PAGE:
The "Mexican Elvis," El Vez, is one of the best Elvis Presley impersonators for one reason: He performs as the young, thin, pelvis-shaking Elvis. He doesn't do the old, bloated, karate-chopping, post-'68-comeback, Vegas version of The King. If you rounded up 10 Elvis impersonators, at least nine of them probably perform as Fat Elvis, mainly because it's much easier to do. Think about it: you don't have to be in shape, sing very well, or even look much like Presley for that matter. All you have to do is squeeze into a white polyester jumpsuit and sweat a lot into a scarf; it's child's play. El Vez also gets bonus points for being more than just an average Elvis mimic, roasting Presley chestnuts with a little south-of-the-border flavor. He may not be the best Elvis impersonator (and does anyone really care who is?), but he is definitely entertaining. El Vez performs at the Hard Rock Cafe, 2601 McKinney at Routh, at 8 p.m. Admission is $10. Call (214) 855-0007.
We don't mean to bring the room down, but to us, the holiday season has never been just a time to give and receive presents and drink enough eggnog to kill a thoroughbred. With joy comes a little pain, as we look around and remember all the familiar faces that aren't around anymore. But it doesn't make us sad, because we remember the good times, the great Christmas dinners or the drunken toasts. In that spirit--and in honor of World AIDS Day--the Holy Trinity Choir presents Musical Reverie, a collection of songs culled from musicals that allow people to remember those affected by HIV and AIDS. It's a good opportunity to take some time out before last-minute shopping gets in the way. The concert happens at 7 p.m. at Trinity Hall, 3811 Gilbert at Oak Lawn. Admission is free. Call (214) 528-9254.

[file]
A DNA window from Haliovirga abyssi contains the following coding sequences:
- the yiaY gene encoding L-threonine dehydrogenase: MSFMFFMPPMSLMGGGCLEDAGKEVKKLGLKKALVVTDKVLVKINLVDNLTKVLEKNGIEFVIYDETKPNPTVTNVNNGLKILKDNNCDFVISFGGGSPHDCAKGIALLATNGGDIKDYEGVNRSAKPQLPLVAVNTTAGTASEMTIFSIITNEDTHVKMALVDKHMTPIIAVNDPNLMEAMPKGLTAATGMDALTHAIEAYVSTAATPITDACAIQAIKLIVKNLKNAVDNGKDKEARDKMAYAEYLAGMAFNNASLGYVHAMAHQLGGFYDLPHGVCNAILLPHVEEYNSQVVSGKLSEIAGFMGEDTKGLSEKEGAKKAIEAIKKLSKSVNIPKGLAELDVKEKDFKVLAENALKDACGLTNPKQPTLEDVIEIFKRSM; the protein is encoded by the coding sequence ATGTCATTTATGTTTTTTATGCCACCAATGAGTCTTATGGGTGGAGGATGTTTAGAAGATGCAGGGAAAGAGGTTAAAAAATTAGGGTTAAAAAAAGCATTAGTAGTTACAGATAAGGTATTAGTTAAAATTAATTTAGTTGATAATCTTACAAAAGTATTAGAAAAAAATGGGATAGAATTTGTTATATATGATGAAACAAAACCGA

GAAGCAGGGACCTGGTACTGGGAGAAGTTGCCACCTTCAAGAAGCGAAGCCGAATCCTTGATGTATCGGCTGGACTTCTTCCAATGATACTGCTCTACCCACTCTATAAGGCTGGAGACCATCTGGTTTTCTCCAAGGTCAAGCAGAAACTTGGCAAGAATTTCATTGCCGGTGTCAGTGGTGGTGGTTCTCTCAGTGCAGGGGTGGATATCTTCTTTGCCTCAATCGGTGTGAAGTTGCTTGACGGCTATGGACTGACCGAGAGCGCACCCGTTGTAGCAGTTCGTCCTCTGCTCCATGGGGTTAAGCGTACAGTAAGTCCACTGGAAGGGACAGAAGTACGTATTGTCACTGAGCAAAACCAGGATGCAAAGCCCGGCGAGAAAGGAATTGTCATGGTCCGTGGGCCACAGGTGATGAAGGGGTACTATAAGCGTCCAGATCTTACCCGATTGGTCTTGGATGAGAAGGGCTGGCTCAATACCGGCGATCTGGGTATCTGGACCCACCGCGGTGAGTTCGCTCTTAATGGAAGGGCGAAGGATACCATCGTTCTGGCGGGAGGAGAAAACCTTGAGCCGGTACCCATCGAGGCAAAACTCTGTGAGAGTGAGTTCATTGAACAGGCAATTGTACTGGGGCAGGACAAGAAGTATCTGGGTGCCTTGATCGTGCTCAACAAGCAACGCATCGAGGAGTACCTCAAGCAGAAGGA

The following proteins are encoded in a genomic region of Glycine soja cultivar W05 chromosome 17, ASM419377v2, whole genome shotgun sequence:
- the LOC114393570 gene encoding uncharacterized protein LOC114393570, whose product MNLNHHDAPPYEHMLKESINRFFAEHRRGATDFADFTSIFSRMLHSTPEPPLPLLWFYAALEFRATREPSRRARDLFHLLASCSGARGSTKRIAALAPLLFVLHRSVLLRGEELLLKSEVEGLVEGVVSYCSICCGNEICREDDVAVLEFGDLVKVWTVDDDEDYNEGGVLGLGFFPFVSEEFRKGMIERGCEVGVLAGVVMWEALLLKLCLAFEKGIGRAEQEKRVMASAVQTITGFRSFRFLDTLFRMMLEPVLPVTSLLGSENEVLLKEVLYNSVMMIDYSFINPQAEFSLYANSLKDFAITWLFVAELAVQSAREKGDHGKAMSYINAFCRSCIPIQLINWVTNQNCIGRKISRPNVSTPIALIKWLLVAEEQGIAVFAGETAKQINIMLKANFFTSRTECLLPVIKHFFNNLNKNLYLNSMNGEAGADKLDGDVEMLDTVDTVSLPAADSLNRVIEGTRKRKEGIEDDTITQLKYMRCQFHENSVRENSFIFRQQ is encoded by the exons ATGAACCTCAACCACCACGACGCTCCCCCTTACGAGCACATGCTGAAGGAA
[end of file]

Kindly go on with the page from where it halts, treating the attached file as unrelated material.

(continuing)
Comedian Kevin Meaney has always seemed as if he might be more than a little crazy. As he stands on stage in suit and bow tie, it's not hard to imagine that he is a cast-off of the corporate world, a former 9-to-5 jobber who lost his mind under a pile of papers and reined it in enough to work it into his act. His frenetic routines are like watching a schizophrenic have a nervous breakdown. He barks faster than an auctioneer, tossing off punch lines like empty beer cans as he speeds down the road to the nuthouse. Meaney is also from the David Letterman school of comedy, meaning once he finds something the audience will laugh at, he'll beat you over the head with it for the rest of the night. It doesn't always work, especially when he flips out a little too much and completely abandons any pretense of telling jokes, but when it does, you can bet Meaney is one of the overlooked comedy talents of our time. Meaney performs at the Improv in Addison, December 2-6. Tickets are $12-$15. Call (972) 404-8501.